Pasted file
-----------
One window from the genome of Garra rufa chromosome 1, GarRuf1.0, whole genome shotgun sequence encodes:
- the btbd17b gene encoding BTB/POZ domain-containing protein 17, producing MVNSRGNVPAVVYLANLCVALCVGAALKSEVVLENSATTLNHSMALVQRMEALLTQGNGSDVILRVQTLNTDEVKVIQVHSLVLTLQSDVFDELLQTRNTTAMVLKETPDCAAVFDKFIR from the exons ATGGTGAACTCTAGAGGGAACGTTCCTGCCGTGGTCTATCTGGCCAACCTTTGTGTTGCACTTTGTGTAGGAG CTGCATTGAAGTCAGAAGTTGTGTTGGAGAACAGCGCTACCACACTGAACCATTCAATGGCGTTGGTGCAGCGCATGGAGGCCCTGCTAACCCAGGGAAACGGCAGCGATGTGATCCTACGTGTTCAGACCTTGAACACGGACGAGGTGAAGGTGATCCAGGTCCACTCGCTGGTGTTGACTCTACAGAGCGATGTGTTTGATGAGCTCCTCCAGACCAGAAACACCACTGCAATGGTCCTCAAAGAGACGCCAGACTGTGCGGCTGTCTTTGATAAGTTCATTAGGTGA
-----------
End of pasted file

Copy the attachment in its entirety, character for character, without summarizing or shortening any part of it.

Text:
One window from the genome of Garra rufa chromosome 1, GarRuf1.0, whole genome shotgun sequence encodes:
- the btbd17b gene encoding BTB/POZ domain-containing protein 17, producing MVNSRGNVPAVVYLANLCVALCVGAALKSEVVLENSATTLNHSMALVQRMEALLTQGNGSDVILRVQTLNTDEVKVIQVHSLVLTLQSDVFDELLQTRNTTAMVLKETPDCAAVFDKFIR from the exons ATGGTGAACTCTAGAGGGAACGTTCCTGCCGTGGTCTATCTGGCCAACCTTTGTGTTGCACTTTGTGTAGGAG CTGCATTGAAGTCAGAAGTTGTGTTGGAGAACAGCGCTACCACACTGAACCATTCAATGGCGTTGGTGCAGCGCATGGAGGCCCTGCTAACCCAGGGAAACGGCAGCGATGTGATCCTACGTGTTCAGACCTTGAACACGGACGAGGTGAAGGTGATCCAGGTCCACTCGCTGGTGTTGACTCTACAGAGCGATGTGTTTGATGAGCTCCTCCAGACCAGAAACACCACTGCAATGGTCCTCAAAGAGACGCCAGACTGTGCGGCTGTCTTTGATAAGTTCATTAGGTGA